This is a pair of hard paste porcelain vases, German, with an artist painted scene on the front of each vase showing what looks like a mountain lion or cougar hunting and bringing down a wild boar, with hunting dogs caught up in the fray. Well it looks like a cougar to me, with a face like a cat, the ears and the long tail, but I suppose it could be an odd-looking German dog of an undetermined breed. The date is the 19th century, circa 1890.
The vases are 9 ¾” high, 9 ½” long from handle-to-handle, and 3 ¼” wide or deep front-to-back. The top edge is reticulated. The handles are looped and angled. The bottom edge is curved. The bottom has a deep well. The gold trim is brassy bright with some fading and wear, mostly on the mouth and handles. The ground is magenta, which is a purple-pink color.
Each hunting scene is artist painted, though unsigned, as most pieces from this time period are not signed. The scenes take place in a winter woods and the ground is covered with snow and the trees are bare of leaves. The big animal taking down the wild boar (pig) in each scene really does look like a mountain lion to me, but I never heard of a mountain lion being around dogs. Either I am mistaken and the animal is a large dog, or the artist is trying to show dogs rushing in on a cougar’s kill in the snowy woods. The vase on the left, note two more dogs towards the back on the left, being cautious about their approach. The vase on the right, there is another dog on the far right.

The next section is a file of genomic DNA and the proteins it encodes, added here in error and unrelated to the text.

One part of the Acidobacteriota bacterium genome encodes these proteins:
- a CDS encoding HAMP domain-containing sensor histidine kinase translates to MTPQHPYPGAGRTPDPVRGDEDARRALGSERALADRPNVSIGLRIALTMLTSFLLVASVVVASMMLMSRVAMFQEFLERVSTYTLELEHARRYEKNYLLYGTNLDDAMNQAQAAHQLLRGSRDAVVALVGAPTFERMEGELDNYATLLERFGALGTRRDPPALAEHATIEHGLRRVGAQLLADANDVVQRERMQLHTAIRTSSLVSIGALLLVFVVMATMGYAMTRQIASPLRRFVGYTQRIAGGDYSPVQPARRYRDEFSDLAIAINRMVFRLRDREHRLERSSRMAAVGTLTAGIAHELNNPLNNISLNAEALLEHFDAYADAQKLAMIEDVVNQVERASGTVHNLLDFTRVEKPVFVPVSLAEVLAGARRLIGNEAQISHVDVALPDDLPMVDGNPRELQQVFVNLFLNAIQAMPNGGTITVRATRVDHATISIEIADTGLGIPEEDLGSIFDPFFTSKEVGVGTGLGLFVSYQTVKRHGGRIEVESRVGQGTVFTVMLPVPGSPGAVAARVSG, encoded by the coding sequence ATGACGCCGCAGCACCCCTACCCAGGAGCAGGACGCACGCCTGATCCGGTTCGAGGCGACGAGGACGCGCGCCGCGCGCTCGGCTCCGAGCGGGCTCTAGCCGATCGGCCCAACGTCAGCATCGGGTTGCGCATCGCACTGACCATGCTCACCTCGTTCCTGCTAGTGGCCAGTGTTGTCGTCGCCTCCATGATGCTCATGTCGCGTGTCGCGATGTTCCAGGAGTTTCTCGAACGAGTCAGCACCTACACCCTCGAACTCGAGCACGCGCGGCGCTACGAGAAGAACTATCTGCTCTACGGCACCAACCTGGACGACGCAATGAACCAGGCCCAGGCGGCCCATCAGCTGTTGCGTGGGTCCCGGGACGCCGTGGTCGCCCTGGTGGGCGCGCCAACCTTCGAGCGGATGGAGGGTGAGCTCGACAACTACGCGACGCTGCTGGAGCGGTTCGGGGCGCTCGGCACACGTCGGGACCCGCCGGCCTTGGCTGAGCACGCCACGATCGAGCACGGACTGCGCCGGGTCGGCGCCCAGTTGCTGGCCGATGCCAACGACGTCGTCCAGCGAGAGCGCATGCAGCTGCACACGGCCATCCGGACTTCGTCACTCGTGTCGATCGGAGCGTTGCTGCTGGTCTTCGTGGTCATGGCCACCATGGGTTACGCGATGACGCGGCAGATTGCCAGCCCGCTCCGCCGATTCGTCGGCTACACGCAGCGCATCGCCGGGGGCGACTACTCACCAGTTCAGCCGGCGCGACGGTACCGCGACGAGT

The paintings are not a transfer nor are any part of the paintings a transfer. The scenes are entirely artist painted against bisque, or unglazed porcelain, with additional strokes of raised enamel.
The back side of each vase shows hand painted green grassy foliage with bell-like blue flowers.
The inside of the vases, the handles and the bottoms are glazed white. There are ash flecks in the glaze from the vases being fired in a wood burning kiln. There are additional glaze imperfections.
The bottom of each vase has an impressed number, difficult to read. These numbers are not dates. Porcelain factories used numbers as a way to catalog production.
The vases ring when tapped.
There are no nicks, chips, cracks or crazing. There is some wear to the gold trim and the magenta ground.
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